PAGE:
It was a bitter december night, two of the best teams of their time were locked in a hostile conflict. Pride was on the line. The two Hall of Fame studded casts donned blood-stained jerseys while visible breath escaped from their jaws.
Chuck Noll stared across the battlefield at Vince Lombardi just before kickoff. The first half was full of memorable plays. Early in the first quarter Bart Starr play-action faked to Jim Taylor, dropped back and was violently blindsided by “Mean Joe” Greene and thrown to the turf. Starr fumbled, center Jim Ringo tried to corral the ball but Mel Blount scooped it up and ran it back 34 yards for the touchdown. Later in the first quarter Willie Davis’ rush caused Terry Bradshaw’s pass to Lynn Swann to be under-thrown and picked off by Herb Adderley on the sideline. On the very next play, Paul Hornung took a Packers Sweep 60 yards for a score — you should have seen Jerry Kramer’s block on Jack Lambert.
7-7 end of the first quarter.
Each team recorded a field goal before Franco Harris caught a short pass from Bradshaw and ran it 35 yards down to the Packers’ three-yard line–after being caught from behind by Willie Wood. On the next play Bradshaw faked a handoff but couldn’t find an open receiver. Ray Nitschke blitzed up the middle, pushing past Mike Webster, and pulled Bradshaw to the ground for a seven yard loss. On second down Bradshaw impressively evaded the rush of Henry Jordan and scrambled to his right before hitting John Stallworth for the touchdown reception. Bradshaw’s pass was just over the fingertips of a reaching Dave Robinson. Near the end of the half Starr led the Packers on a two-minute drive. With nine seconds left in the half, a blitzing Jack Ham beat Forrest Gregg around the end, but Starr broke free of his grip and dove into the end zone for the score.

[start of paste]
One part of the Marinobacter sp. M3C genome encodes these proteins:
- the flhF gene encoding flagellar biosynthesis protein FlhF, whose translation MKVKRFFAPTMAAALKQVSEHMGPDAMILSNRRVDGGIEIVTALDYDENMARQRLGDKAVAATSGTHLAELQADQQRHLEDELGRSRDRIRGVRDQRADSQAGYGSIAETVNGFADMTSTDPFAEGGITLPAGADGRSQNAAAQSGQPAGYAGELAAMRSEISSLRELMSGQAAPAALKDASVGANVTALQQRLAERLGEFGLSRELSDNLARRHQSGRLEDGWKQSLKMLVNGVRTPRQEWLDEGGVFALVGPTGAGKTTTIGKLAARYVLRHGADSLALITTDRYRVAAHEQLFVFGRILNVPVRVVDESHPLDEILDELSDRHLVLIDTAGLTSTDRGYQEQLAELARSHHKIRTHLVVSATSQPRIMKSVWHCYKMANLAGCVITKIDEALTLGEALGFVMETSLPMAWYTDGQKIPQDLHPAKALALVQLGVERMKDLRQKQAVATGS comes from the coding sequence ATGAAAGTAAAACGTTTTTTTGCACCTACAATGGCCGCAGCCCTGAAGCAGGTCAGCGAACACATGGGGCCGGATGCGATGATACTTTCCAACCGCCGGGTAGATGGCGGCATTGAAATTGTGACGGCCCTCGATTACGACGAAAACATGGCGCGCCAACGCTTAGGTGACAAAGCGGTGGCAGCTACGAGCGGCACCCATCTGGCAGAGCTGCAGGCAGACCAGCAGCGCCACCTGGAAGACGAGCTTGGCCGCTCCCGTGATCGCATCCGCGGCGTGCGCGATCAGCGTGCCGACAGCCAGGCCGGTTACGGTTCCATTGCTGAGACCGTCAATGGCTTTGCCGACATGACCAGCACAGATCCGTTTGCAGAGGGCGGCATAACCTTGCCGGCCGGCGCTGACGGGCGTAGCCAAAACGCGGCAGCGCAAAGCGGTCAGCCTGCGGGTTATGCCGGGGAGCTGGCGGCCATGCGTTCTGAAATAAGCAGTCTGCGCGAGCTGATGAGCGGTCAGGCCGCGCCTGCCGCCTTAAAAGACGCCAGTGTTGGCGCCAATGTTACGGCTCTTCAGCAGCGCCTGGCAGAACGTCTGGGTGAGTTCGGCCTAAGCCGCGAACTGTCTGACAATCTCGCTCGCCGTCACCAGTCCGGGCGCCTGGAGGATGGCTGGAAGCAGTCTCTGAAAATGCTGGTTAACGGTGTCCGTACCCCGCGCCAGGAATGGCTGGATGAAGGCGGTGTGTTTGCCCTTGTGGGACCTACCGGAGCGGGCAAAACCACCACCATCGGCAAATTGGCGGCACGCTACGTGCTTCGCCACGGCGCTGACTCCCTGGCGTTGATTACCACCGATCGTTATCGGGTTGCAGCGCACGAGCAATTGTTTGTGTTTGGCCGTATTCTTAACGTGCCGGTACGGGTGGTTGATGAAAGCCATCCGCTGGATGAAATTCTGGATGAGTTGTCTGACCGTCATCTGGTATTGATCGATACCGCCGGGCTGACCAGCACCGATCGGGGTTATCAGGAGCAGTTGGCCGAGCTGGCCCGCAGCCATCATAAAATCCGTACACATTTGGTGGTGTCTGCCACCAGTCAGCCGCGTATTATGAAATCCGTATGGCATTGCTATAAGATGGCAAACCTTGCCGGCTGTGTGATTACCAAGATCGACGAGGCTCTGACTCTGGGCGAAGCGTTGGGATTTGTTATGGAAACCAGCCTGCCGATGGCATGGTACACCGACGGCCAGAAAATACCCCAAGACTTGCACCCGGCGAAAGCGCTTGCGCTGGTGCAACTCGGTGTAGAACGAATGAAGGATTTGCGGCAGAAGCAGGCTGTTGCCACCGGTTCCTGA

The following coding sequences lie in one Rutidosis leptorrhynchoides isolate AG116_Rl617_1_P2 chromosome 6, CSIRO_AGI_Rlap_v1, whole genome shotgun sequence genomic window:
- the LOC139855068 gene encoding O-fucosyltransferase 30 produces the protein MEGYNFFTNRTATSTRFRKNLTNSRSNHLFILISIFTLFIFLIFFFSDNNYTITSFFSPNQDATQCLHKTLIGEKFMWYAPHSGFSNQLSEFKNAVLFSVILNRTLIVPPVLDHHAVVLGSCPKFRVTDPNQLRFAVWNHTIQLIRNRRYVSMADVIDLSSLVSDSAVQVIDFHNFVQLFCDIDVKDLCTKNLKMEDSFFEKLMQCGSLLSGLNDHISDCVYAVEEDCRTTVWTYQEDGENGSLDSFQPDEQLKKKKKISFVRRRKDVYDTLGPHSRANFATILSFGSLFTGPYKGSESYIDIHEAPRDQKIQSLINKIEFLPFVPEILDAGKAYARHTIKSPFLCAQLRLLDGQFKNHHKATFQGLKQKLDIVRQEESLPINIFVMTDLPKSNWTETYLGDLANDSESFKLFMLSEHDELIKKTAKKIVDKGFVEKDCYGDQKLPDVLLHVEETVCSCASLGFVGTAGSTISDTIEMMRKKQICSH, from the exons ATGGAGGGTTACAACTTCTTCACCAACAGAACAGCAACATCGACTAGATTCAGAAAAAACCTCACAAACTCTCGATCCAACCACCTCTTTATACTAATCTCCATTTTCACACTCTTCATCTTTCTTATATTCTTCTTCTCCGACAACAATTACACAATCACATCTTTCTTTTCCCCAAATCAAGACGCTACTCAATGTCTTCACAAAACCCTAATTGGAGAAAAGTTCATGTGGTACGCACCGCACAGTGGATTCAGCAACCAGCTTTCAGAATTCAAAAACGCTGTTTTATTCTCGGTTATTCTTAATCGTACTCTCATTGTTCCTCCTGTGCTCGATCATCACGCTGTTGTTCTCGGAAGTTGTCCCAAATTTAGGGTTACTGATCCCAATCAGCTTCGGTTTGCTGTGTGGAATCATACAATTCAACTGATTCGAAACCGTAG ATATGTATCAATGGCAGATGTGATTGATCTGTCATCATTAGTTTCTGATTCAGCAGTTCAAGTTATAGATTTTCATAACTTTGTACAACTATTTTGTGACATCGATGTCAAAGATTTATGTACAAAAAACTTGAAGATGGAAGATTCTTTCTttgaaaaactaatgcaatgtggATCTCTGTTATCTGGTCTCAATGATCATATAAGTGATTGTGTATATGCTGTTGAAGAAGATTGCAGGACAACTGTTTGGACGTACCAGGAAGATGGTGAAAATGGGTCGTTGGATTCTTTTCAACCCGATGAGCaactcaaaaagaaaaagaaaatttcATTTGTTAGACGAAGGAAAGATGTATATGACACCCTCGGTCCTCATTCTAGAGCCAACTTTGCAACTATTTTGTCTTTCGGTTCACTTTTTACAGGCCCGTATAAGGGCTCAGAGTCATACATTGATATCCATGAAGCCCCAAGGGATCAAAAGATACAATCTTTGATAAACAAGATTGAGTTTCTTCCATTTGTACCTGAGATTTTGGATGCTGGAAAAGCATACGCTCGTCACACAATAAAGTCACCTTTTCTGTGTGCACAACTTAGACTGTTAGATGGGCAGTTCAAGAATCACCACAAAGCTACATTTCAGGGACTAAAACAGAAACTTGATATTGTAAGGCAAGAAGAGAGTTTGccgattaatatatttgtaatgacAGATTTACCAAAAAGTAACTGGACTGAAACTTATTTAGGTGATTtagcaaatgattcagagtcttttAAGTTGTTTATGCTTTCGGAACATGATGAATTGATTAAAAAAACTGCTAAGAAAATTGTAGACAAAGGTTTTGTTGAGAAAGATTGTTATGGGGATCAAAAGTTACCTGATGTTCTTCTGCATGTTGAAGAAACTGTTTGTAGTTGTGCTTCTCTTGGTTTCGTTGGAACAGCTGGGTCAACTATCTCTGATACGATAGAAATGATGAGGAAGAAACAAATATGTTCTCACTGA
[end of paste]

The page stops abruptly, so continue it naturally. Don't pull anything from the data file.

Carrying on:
17-17 at the end of the first half.
You remember how the second half played out, right? No? That’s because this game never happened; it didn’t have a chance to. But you can imagine it though, can’t you? Watching the titans of modern-day professional football exchanging blows. Unfortunately, two of the greatest all-time teams ever assembled didn’t get to face each other out on the field.
Often times when people discuss or rank NFL dynasties they let popularity, mystique, or an emotional attachment influence their thoughts. We sought to eliminate such factors by laying out each dynasties’ exact accomplishments. That way when our minds ponder this question we can do so with the facts to back up our claims. Which team would have won the game? Which was the better Dynasty? Would Lombardi’s Packers have won the game? Or would the Steel Curtain have dominated the contest? Who knows, all that’s left to do is compare accolades.
1960s Packers Dynasty (Eight Year Stretch Between 1960-1967):
Championships: Five (1961, 1962, 1965, 1966, 1967)
Playoff Appearances: Six (1960, 61, 62, 65, 66, 67)
Winning Percentage: .763% (82-24-4)
Playoff Winning Percentage: .900% (9-1)
Hall of Fame Inductees: 12
AP MVPs: Three
Best Seasons: 1962 (13-1), 1966 (12-2)
1970s Steelers Dynasty (Eight Year Stretch Between 1972-1979):
Championships: Four (1975, 1976, 1979, 1980)
Playoff Appearances: Eight (1972, 73, 74, 75, 76, 77, 78, 79)
Winning Percentage: .762% (88-27-1)
Playoff Winning Percentage: .777% (14-4)
Hall of Fame Inductees: 10
AP MVPs: One
Best Seasons: 1975 (12-2), 1979 (14-2)
As you can see both dynasties were absolutely chock-full of talent and achieved a legendary amount of success. But which was the better dynasty?
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